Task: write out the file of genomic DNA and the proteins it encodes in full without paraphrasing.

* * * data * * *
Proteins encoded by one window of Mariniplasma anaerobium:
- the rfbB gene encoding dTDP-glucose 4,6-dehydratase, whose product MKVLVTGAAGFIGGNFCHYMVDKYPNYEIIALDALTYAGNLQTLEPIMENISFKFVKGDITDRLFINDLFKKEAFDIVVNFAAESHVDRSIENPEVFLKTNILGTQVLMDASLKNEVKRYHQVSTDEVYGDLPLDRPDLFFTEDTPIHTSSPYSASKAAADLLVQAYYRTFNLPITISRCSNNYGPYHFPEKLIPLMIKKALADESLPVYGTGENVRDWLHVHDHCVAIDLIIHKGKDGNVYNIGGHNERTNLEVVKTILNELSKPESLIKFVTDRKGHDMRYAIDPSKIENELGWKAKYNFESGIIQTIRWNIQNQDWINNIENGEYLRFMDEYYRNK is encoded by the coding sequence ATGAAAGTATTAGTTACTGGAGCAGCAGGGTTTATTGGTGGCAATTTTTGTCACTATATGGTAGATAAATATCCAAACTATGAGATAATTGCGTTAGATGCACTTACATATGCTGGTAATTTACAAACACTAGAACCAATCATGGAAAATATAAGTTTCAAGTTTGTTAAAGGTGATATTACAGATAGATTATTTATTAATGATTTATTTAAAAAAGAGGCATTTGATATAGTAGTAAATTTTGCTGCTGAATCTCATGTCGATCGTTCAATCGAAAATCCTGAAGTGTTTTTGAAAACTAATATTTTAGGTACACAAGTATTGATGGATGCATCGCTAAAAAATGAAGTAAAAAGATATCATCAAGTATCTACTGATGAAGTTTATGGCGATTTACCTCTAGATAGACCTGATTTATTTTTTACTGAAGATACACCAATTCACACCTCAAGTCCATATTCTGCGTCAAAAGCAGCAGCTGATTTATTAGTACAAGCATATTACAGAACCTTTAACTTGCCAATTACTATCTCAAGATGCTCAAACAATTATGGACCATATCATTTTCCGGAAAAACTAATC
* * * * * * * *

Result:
Proteins encoded by one window of Mariniplasma anaerobium:
- the rfbB gene encoding dTDP-glucose 4,6-dehydratase, whose product MKVLVTGAAGFIGGNFCHYMVDKYPNYEIIALDALTYAGNLQTLEPIMENISFKFVKGDITDRLFINDLFKKEAFDIVVNFAAESHVDRSIENPEVFLKTNILGTQVLMDASLKNEVKRYHQVSTDEVYGDLPLDRPDLFFTEDTPIHTSSPYSASKAAADLLVQAYYRTFNLPITISRCSNNYGPYHFPEKLIPLMIKKALADESLPVYGTGENVRDWLHVHDHCVAIDLIIHKGKDGNVYNIGGHNERTNLEVVKTILNELSKPESLIKFVTDRKGHDMRYAIDPSKIENELGWKAKYNFESGIIQTIRWNIQNQDWINNIENGEYLRFMDEYYRNK is encoded by the coding sequence ATGAAAGTATTAGTTACTGGAGCAGCAGGGTTTATTGGTGGCAATTTTTGTCACTATATGGTAGATAAATATCCAAACTATGAGATAATTGCGTTAGATGCACTTACATATGCTGGTAATTTACAAACACTAGAACCAATCATGGAAAATATAAGTTTCAAGTTTGTTAAAGGTGATATTACAGATAGATTATTTATTAATGATTTATTTAAAAAAGAGGCATTTGATATAGTAGTAAATTTTGCTGCTGAATCTCATGTCGATCGTTCAATCGAAAATCCTGAAGTGTTTTTGAAAACTAATATTTTAGGTACACAAGTATTGATGGATGCATCGCTAAAAAATGAAGTAAAAAGATATCATCAAGTATCTACTGATGAAGTTTATGGCGATTTACCTCTAGATAGACCTGATTTATTTTTTACTGAAGATACACCAATTCACACCTCAAGTCCATATTCTGCGTCAAAAGCAGCAGCTGATTTATTAGTACAAGCATATTACAGAACCTTTAACTTGCCAATTACTATCTCAAGATGCTCAAACAATTATGGACCATATCATTTTCCGGAAAAACTAATC